From the AP June 20, 2009
WASHINGTON – President Barack Obama said Saturday that current financial rules exploit consumers and he put critics of his proposed overhaul on notice: "While I'm not spoiling for a fight, I'm ready for one." Obama used his weekly radio and Internet address to defend his recent proposal, which is intended to prevent a repeat of the breakdown that has sent the U.S. economy reeling.
Maybe it's about time someone put Barack Obama on notice. He is, after all, the number one critic of free enterprise. It's been six months and so far his statist policies have failed to lift the economy by every measurement imaginable except the one in his head, where despite almost 10% unemployment, he has the audacity to claim to have "saved or created 150,000 jobs." This number, of course, is an illusion. Like all of the policy achievements in the Fauxbama's lifetime, it is unverifiable, plucked out of thin air and glossed over with soaring rhetoric, assuming theTelePrompter is nearby.
Let's be real. There is no recovery in sight. The economy shed more jobs in June and consumer confidence is at an all-time low. The stock market is still down from the day this president took office, way down from election day. All of this despite Obama's massive spending, regulation, and government interference in entire businesses and industries. All of this despite throwing Supersized Government at every problem and hailing it as the solution to our worries. All of this with Democrats in control.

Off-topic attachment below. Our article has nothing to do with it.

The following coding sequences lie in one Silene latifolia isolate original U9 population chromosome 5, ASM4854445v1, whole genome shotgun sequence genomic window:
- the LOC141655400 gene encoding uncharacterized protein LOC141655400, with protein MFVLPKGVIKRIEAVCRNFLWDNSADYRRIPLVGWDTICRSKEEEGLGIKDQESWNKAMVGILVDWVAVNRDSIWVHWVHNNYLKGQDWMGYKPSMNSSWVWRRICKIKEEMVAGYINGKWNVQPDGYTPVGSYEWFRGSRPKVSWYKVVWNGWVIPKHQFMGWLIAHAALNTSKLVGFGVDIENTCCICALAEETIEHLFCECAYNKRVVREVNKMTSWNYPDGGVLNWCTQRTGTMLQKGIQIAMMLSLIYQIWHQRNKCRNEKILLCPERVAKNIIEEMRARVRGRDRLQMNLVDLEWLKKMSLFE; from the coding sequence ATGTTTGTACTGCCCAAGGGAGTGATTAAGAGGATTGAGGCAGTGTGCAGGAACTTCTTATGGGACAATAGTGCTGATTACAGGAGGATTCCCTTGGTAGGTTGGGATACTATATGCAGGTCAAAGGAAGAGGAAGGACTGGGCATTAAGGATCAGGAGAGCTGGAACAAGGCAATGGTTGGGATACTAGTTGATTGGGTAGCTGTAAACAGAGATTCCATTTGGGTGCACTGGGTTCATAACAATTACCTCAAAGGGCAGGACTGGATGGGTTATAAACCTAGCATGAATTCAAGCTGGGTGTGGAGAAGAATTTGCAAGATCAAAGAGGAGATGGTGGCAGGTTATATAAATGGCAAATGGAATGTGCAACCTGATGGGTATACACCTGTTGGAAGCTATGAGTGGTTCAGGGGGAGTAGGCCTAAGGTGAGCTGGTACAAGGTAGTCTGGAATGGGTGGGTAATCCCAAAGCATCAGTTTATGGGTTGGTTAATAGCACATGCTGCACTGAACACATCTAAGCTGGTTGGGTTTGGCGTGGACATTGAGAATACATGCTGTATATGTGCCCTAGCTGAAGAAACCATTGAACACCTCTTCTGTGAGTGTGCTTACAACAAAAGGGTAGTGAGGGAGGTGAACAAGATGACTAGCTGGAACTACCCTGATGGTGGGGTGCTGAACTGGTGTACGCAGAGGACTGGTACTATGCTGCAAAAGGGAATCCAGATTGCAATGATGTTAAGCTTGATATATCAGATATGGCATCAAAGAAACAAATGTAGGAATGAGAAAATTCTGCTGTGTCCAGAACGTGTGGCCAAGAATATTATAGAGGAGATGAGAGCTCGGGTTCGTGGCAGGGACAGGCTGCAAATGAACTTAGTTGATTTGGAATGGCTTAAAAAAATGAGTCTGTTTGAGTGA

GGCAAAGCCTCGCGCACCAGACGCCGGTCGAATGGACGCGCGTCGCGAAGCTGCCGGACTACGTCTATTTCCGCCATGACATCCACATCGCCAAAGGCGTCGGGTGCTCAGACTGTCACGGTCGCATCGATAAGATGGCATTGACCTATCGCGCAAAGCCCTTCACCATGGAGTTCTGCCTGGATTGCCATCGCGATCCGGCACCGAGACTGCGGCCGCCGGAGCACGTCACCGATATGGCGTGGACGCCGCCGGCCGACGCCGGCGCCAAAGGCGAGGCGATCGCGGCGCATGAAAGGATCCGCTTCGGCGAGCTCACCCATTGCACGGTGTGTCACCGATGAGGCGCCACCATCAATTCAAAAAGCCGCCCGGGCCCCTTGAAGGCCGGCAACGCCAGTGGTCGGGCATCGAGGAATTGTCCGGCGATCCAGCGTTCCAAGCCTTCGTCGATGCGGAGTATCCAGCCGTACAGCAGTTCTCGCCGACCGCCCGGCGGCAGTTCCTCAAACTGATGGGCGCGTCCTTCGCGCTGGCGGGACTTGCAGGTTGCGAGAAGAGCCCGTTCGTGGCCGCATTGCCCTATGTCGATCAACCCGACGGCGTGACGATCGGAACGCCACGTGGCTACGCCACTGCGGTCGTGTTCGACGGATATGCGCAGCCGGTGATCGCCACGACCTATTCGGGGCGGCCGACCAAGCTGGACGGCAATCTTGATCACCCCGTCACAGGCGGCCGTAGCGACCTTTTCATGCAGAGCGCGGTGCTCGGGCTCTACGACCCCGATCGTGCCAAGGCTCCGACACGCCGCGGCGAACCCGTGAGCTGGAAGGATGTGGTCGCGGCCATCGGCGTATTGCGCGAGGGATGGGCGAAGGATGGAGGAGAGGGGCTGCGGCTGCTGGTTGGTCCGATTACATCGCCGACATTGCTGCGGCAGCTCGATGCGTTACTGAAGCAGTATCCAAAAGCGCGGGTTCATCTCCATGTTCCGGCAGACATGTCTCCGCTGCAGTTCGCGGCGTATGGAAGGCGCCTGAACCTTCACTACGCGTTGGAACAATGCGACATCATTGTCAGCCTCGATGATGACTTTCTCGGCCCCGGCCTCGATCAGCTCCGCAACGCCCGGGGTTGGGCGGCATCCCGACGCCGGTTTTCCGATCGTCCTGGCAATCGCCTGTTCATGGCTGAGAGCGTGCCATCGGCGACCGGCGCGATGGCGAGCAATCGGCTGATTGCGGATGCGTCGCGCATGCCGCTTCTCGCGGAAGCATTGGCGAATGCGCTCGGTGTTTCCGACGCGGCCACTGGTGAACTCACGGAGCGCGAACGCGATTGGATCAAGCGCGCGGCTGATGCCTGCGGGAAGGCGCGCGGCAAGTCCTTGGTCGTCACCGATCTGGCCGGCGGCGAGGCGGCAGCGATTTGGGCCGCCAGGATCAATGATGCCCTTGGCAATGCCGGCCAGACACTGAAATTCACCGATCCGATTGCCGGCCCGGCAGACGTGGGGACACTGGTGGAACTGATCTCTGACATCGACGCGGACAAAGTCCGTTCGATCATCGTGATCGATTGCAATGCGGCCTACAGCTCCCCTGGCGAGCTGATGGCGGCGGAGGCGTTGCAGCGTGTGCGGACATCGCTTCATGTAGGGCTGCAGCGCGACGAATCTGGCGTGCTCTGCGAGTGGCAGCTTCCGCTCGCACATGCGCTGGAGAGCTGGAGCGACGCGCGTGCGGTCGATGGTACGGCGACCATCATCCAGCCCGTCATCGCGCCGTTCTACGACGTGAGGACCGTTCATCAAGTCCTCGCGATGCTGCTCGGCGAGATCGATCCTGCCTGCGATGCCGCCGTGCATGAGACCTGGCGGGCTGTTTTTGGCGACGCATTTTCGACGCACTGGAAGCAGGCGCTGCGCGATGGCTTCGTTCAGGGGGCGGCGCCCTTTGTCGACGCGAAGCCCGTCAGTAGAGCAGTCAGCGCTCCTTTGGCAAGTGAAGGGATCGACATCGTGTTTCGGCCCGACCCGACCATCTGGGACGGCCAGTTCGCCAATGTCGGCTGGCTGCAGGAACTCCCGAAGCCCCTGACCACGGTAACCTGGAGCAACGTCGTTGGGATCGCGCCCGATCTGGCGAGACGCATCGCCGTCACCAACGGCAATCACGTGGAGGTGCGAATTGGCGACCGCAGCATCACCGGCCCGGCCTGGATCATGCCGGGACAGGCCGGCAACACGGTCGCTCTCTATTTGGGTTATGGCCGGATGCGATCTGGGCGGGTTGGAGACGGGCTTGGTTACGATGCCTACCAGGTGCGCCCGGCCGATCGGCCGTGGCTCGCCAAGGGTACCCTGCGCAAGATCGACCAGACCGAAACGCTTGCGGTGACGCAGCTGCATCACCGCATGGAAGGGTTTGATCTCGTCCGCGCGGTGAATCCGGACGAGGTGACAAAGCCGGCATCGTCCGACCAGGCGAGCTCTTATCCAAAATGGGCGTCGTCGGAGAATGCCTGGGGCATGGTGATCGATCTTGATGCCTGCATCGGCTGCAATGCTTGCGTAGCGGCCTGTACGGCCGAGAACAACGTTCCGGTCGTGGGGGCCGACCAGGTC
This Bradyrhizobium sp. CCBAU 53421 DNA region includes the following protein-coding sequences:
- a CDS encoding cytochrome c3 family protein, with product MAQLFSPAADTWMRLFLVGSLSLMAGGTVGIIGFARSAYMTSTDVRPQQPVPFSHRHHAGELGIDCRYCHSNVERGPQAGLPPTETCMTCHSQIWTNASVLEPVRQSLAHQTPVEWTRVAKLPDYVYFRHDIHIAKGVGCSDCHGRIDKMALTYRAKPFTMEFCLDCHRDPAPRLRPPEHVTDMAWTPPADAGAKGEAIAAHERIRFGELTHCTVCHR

Whether the President likes it or not, he has now taken ownership of this economy. He, along with Nancy Pelosi, mapped out the course. It includes record spending, quadrupling the deficit in one year, and putting us in debt as far as the eye can see. And despite this misery, with discretionary income shrinking, jobs lost, and the private sector being monopolized by his cronies, Obama now claims he wants to protect the American consumer?
Give me a break. This sounds like the language of Hugo Chavez, who claims to champion the poor while stripping opportunities from private companies and individuals, the ones who can actually create wealth. Every economic policy President Obama proposes will have a negative impact. The expansion of Barack's kingdom at the expense of private enterprise will cost consumers a lot in the long run.
HERE'S WHAT YOUR "OVERHAULS" WILL COST US, MR. PRESIDENT: